“Parkinson’s patients have a special interest in art and have creative hobbies incompatible with their physical limitations.”
-Professor Rivka Inzelberg
A few years ago, Rivka Inzelberg of Tel Aviv University’s Sackler Faculty of Medicine and the Sagol Neuroscience Center, noticed something: people with Parkinson disease seemed to have an outsized imagination and capacity for creativity. She and her colleagues devised a study to find out if it was true.
The results were clear: people with Parkinson’s responded to abstract pictures with a wider range of interpretations and more symbolic meaning than those without the disease. They were brimming with creativity.
Some theories suggest the surge in creativity is due to medication: there’s a well-established link between dopamine and creativity, and it’s possible the dopamine boost provided by drugs like levodopa propel people with Parkinson’s to uncharacteristic artistic heights. Or perhaps the answer is more subtle: receiving a movement disorder diagnosis may stir the soul to deeper reflection and a profound sense of time, which is the ripe ground for creation.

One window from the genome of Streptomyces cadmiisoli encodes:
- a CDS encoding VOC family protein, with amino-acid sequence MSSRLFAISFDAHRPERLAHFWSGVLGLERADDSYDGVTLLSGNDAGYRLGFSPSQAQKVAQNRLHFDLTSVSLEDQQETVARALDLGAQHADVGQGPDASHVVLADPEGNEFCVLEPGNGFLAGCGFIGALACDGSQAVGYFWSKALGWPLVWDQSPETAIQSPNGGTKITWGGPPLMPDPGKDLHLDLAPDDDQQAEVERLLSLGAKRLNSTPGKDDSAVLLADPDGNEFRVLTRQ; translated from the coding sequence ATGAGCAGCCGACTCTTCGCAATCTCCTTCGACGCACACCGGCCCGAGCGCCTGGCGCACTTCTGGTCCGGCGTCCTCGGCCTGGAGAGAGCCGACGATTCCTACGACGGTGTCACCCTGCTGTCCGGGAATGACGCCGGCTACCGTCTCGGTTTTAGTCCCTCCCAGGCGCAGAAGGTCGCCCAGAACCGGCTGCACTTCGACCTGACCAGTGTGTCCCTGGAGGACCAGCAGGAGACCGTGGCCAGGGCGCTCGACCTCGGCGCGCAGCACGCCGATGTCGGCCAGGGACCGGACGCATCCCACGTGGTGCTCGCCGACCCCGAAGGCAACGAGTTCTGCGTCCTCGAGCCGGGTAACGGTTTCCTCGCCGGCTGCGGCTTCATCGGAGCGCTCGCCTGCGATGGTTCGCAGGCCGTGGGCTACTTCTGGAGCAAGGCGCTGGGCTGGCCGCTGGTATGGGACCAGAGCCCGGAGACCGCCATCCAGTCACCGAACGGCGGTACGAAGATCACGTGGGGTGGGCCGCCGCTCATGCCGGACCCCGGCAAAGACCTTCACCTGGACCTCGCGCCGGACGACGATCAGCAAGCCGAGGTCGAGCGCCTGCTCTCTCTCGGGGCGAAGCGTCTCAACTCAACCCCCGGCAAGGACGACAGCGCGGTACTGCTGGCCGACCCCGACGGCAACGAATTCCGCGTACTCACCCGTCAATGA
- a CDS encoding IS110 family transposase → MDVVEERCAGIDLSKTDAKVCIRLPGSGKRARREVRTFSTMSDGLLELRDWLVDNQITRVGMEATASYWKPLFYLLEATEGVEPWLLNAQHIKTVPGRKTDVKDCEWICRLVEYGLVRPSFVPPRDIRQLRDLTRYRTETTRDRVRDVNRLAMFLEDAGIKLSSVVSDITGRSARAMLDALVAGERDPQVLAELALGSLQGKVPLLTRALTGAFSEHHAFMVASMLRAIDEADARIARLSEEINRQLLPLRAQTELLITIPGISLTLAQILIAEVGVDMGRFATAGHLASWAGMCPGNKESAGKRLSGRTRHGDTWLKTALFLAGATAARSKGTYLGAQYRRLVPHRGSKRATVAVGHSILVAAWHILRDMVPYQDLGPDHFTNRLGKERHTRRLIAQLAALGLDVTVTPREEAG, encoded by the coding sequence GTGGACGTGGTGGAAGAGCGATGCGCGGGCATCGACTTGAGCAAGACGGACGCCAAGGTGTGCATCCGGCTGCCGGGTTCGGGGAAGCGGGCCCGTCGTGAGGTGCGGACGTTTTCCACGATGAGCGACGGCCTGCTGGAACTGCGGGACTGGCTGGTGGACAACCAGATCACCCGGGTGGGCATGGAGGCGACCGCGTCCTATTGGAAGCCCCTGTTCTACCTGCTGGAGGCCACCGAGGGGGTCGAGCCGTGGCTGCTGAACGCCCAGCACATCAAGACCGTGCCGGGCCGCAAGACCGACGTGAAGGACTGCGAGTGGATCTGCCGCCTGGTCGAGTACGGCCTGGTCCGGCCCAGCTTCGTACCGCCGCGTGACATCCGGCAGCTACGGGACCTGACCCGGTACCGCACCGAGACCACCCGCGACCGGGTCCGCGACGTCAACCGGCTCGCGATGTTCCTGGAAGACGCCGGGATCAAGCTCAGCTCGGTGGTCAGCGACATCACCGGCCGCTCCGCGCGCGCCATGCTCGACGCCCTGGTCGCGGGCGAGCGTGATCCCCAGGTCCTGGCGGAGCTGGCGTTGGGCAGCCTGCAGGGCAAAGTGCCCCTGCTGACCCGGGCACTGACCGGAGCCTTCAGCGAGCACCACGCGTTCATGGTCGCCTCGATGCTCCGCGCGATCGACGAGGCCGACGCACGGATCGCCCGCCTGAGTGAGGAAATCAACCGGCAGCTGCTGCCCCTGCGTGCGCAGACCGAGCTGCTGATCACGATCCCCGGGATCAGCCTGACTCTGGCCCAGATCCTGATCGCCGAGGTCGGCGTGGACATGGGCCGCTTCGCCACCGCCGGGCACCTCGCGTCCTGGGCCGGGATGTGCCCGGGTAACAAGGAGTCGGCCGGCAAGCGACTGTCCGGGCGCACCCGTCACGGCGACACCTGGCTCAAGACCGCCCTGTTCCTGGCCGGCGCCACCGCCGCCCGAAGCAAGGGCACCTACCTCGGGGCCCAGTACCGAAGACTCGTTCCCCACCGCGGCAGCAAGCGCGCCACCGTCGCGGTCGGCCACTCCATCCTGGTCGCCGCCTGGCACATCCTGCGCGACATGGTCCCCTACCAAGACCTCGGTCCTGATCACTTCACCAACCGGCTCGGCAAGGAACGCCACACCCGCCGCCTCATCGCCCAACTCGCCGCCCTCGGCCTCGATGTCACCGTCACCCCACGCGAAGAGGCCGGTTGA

Whatever the cause, we believe everyone impacted by a movement disorder not only holds within them the power to create, but the power to find joy, beauty, and a good time in the creations of others, and that includes swaying to the beat of great music or singing along in the shower.
13. Johnny Cash (13)
14. Daryl Dragon – Captain & Tennille
If the music has you feeling inspired, check out our Watch List, too, featuring replays of our top music-themed online programs:
- Advanced Technology and Music for Gait Training with Hope Young, MT-BC
- Music and the PD Brain – wHolistic!™ with Matthew Brodsky, MD –
- Live Life Out Loud! About Music Therapy for PD – Therapy Break™ with Lindsay Zehren
- Music, Rhythm, and the Parkinson’s Brain – Lunch with Docs PD
- I’ve Got Rhythm – Therapy Break™
- Tremble Clefs Voice Therapy – Therapy Break™ wotj SunJoo Lee (MT-BC) –